And a big ol' "So Say We All" to the comments about Friday's show. The previous two shows were painful to watch, and not necessarily in a good way. It was like watching the cast all slitting their wrists to Michael Stipe whine-singing "Everybody Hurts." Suicide may be "painless" but it's also kind of boring, as "The Happening" showed us. Murder is way more fun.
    •  
      CommentAuthorJon Wake
    • CommentTimeFeb 1st 2009
     (4756.7)
    I love that Starbuck is only ever at home in her own skin when someone's trying to kill her. She's such a great character because no matter how what her situation (Cylon Angel of Death or not, pregnant or not, captive or seduced), the minute bullets start flying she knows exactly who she is and what she does.

    She's the Harbinger of Death.

    She fucks up people's days.
    •  
      CommentAuthorhowyadoin
    • CommentTimeFeb 1st 2009
     (4756.8)
    Are you crazy? That was hot.
    What can I say? Women who act like spoiled children don't turn my crank.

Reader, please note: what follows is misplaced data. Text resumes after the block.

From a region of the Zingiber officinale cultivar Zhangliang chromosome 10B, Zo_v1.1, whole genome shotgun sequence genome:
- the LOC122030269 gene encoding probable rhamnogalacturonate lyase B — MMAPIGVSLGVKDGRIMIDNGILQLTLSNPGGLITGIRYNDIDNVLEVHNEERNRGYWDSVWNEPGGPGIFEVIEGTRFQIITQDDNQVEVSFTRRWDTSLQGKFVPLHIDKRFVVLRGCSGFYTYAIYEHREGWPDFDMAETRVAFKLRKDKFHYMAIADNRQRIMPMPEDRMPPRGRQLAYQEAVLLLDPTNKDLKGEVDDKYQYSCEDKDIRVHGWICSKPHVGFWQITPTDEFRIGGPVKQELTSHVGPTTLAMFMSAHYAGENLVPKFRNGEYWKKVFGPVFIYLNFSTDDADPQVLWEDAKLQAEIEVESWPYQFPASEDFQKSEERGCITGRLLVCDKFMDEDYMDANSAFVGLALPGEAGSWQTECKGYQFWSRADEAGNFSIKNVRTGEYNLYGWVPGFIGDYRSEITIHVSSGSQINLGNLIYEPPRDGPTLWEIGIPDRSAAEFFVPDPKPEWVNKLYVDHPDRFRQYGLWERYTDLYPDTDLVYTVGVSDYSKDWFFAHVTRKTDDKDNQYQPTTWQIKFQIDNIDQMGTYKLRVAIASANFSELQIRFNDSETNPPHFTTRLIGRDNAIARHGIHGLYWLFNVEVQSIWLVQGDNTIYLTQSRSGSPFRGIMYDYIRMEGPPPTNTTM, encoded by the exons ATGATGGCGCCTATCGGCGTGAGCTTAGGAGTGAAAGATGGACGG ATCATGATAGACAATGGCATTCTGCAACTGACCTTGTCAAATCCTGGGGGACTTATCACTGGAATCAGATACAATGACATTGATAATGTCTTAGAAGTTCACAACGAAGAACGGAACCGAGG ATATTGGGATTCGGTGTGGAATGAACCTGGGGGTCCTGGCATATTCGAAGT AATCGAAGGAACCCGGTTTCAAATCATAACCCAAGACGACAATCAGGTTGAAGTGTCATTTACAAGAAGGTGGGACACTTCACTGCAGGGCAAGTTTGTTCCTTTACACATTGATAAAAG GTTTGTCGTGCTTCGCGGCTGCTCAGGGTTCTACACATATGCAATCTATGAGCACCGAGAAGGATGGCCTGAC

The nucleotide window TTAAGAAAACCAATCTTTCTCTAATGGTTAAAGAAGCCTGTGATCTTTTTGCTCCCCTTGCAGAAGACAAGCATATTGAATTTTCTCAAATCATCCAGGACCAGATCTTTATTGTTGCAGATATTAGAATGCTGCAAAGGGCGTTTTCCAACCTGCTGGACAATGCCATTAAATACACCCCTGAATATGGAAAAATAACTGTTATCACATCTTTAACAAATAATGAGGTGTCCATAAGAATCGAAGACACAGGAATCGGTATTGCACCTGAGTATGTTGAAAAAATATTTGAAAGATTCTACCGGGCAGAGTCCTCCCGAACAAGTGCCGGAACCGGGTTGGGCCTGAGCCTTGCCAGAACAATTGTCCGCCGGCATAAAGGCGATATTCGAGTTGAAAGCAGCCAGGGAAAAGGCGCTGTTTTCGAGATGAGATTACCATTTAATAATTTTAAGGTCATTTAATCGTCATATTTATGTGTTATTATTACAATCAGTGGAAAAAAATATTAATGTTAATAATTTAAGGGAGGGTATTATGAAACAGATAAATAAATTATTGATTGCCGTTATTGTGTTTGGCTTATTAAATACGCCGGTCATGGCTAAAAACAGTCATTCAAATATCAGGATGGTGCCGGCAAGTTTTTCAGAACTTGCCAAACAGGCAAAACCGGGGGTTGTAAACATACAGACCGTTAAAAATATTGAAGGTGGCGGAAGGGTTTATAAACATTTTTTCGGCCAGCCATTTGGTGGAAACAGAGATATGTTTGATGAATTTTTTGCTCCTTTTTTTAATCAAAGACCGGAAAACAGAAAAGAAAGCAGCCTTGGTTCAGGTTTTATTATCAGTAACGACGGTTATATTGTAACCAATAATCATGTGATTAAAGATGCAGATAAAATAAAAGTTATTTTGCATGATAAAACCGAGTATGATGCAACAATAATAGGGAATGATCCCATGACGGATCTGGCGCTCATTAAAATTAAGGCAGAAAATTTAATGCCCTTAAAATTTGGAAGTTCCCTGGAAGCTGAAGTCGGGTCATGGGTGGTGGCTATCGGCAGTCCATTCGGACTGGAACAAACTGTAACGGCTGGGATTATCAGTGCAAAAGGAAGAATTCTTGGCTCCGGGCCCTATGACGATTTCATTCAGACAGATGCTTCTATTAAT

2.  (4756.9)
    She's the Harbinger of Death.

    I think she is the one who is going to make it clear that the current cycle is ending. Death is, as ever, used a word for change in many forms of symbolism.

    * endure great physical pain that isn't childbirth or rape
    * show physical one on one parity in combat
    * play the "cocky cynical asshole" character
    * be openly hated by other characters for being better than they are, not for being conniving or bitchy


    Which is why I love her. Also why I understand why people hate her, as long as I think they would hate a male character for being the same. Same goes for Lee (using a list of emotive, touchy , uncertain of yourself adjectives instead) in reverse actually. One reason the "we are going the wrong way thing kinda played badly was it can be argued felt classically feminine in terms of a reaction shot. She should have been on her knees alla the end of Planet of the Apes, not on her back. Really it was a small thing, but it hurt the shot in terms of Starbuck.
    • CommentAuthorSteadyUP
    • CommentTimeFeb 1st 2009
     (4756.10)